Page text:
WASHINGTON (Reuters) - President Barack Obama’s administration recently sent a blunt message to small business owners who worry tax reform could leave them paying higher income tax rates than corporations: Consider going corporate yourselves.
In a closed-door meeting with lobbyists on Jan. 13, Treasury Secretary Jack Lew fielded questions on whether it would be fair to cut the corporate rate without lowering rates for businesses that pay tax through their owners’ individual filings.
Lew’s answer was that some such firms, which are known as “pass throughs,” would probably be better off becoming corporations, according to three people who were in the room and asked not to be named.
“There was no interest in talking about rates for pass throughs,” said Dan Danner, the head of the National Federation of Independent Business, who was also at the table with Lew.
Danner said the Federation, which lobbies for 350,000 small and independent businesses, plans a noisy fight to win lower rates for firms that do not register as corporations.
Many small business owners choose to pay taxes through individual filings to take advantage of lower tax rates or to avoid the added regulatory scrutiny that corporations face.
The administration wants to keep the individual tax code out of reform talks because it sees little room for compromise with Republicans, who reject Obama’s calls for higher taxes for the rich. Lew was on the stump again on Wednesday, the day after Obama’s State of the Union speech, pushing tax reform to boost investment.
The battle over individual rates for businesses is an initial step in broader tax reform talks.
Both the White House and many Republicans want to lower corporate tax rates, but they also want to eliminate enough tax breaks to keep the overhaul from increasing the budget deficit.
Obama said on Tuesday the tax code was “rigged” to let some corporations pay nothing. He also urged lawmakers to make filing tax returns easier for small businesses.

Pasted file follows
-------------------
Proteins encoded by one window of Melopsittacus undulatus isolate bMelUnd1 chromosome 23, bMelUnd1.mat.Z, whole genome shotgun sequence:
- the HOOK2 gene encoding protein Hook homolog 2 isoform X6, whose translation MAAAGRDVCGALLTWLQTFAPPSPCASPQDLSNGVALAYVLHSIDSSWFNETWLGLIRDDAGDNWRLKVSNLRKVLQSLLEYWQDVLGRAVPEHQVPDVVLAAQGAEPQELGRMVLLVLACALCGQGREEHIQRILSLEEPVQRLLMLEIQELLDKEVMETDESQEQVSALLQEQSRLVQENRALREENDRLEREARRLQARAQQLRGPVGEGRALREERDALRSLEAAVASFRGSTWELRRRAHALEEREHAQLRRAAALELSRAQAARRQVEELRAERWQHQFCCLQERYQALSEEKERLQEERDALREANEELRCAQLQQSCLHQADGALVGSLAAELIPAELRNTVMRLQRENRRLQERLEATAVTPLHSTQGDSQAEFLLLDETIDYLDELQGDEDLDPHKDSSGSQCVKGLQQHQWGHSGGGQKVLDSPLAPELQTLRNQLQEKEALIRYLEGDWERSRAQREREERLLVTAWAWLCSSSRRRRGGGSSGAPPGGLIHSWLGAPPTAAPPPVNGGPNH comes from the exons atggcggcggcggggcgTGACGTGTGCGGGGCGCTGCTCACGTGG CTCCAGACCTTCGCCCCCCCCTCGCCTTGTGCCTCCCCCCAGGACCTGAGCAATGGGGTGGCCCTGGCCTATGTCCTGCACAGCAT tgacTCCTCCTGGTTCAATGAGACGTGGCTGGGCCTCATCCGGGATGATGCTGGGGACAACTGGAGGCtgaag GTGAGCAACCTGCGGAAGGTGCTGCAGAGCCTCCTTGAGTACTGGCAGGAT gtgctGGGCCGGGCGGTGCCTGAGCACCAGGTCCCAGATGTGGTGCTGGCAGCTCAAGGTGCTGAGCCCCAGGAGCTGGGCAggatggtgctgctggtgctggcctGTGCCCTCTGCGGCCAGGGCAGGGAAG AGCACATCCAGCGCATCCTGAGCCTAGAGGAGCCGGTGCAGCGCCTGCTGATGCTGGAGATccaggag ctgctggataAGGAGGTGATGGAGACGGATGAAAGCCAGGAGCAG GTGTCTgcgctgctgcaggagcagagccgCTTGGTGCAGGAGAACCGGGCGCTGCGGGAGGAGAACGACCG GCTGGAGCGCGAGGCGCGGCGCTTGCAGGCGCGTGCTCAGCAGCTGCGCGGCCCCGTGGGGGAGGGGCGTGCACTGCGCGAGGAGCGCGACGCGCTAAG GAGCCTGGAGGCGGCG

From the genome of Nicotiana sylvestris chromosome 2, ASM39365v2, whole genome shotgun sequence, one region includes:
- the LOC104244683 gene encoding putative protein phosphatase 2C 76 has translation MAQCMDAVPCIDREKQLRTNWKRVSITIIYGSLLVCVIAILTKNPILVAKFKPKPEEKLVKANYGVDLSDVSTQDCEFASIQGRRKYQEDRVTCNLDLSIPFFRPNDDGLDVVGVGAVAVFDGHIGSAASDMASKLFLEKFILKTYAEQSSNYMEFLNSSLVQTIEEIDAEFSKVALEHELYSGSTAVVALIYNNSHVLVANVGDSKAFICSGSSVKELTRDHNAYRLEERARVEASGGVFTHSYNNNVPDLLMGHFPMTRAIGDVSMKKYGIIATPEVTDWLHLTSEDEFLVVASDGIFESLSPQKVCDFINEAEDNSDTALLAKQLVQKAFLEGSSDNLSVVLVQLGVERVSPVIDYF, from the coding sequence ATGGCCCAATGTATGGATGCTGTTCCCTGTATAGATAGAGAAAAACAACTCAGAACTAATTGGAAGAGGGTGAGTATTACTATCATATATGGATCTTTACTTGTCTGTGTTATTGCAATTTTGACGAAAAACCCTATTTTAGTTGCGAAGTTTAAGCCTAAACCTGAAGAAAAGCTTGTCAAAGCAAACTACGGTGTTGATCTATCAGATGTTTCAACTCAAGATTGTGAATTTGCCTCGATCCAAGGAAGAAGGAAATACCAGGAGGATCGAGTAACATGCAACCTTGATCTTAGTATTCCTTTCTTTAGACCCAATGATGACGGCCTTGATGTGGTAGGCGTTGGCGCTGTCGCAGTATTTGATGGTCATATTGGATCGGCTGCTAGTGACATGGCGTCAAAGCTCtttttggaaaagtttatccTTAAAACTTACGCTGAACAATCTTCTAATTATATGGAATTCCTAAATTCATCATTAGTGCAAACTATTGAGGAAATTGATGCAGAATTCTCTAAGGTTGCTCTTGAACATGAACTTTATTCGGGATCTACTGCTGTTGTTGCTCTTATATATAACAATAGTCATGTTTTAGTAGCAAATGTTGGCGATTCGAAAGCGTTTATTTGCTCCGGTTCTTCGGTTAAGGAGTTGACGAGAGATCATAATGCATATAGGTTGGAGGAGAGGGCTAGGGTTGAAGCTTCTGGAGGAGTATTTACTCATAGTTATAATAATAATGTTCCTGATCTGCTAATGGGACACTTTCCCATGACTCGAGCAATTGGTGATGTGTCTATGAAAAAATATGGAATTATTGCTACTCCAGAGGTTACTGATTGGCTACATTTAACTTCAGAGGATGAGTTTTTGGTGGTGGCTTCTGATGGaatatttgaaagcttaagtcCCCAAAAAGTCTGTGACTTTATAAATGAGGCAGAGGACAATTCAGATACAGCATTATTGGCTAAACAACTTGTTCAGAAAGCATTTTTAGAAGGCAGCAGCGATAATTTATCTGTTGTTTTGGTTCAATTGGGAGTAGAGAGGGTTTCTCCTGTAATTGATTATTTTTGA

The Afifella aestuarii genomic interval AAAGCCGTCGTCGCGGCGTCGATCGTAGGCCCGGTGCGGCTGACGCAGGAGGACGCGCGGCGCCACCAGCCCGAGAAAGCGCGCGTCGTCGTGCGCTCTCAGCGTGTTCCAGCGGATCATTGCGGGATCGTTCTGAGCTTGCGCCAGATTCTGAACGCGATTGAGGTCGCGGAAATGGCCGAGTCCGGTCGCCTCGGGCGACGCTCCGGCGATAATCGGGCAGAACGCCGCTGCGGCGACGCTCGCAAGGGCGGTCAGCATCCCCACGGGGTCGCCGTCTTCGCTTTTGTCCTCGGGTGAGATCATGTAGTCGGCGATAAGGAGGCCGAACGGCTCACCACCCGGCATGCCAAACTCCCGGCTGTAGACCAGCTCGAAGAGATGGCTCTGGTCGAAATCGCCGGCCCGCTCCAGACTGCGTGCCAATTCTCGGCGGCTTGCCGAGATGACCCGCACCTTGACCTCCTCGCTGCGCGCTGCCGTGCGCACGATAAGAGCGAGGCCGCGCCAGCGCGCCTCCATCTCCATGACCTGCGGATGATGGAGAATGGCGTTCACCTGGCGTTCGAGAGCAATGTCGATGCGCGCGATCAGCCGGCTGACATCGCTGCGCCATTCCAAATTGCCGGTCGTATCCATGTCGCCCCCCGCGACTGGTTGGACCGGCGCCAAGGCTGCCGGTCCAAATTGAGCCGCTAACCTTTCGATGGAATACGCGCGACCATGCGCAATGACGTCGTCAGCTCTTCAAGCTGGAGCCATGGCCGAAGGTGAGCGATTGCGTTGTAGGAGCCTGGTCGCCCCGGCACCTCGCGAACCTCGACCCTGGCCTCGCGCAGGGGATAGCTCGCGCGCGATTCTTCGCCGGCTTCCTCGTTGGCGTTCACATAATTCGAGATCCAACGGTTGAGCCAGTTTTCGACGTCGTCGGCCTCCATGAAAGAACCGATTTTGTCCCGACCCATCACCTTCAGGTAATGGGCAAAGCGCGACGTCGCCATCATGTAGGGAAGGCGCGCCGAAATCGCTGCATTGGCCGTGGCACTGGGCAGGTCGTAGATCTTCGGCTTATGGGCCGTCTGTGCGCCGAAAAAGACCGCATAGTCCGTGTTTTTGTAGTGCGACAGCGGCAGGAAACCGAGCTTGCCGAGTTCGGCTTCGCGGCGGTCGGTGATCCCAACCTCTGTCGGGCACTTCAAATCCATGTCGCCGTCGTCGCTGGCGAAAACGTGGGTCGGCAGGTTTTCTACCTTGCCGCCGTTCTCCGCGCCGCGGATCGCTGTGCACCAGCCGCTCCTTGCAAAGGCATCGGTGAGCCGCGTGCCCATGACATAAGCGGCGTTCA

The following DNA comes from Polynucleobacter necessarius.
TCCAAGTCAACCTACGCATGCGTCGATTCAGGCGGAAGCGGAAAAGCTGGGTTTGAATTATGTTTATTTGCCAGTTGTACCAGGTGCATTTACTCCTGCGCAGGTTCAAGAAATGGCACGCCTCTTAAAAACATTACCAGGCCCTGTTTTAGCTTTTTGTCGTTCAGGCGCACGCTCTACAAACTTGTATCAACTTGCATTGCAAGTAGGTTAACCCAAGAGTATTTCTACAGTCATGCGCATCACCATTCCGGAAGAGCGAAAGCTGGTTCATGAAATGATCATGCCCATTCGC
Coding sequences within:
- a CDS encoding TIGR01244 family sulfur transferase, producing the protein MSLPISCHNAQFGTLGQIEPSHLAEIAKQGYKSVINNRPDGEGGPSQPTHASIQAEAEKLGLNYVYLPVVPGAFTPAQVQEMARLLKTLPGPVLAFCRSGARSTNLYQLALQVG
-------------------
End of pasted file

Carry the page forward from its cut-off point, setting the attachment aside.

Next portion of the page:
He did not, however, bring up his proposals to lower corporate tax rates to 28 percent from its current level of 35 percent, outlined in budget proposals since 2012, which share elements of a 2014 Republican bill that called for a 25 percent corporate rate.
Many small businesses say cuts would be unfair to millions of small firms that pay income tax rates as high as 39.6 percent when filing via their owners’ individual returns.
Comparing corporate and pass-through tax rates is not straightforward, though, as some corporate income is also taxed when shareholders pay taxes on dividends or profits from stock sales.
Also clouding the argument, just 3 percent of individuals with business income paid rates above 28 percent in 2007, according to a 2011 study by the Treasury.
While senior Republicans, such as Representative Paul Ryan say rates are too high for pass-through businesses, many lobbyists see this as a battle for another day and are focused on ensuring any legislation simplifies filing and makes permanent a tax break on capital investments.
“My members will say this is one bite out of the apple and then we can move on to the next one, which is lowering the individual rate,” said Karen Kerrigan, who heads the Small Business & Entrepreneurship Council and was also at the table with Lew.
The Treasury had no comment on Lew’s message over individual rates, but its spokeswoman said that Lew made clear in the meeting that the administration was not asking small businesses to pay for tax reform.
Kurt Summers, who runs a business selling, renting and servicing generators in Austin, Texas, worries tax reform will make it harder to compete with the distribution arms of corporations like Caterpillar Inc. and Cummins Inc.. Summers files his business taxes using an individual return and usually pays rates above 28 percent.
“That’s fewer dollars I have in the coffers to invest and grow my businesses,” he said.
Editing by Tomasz Janowski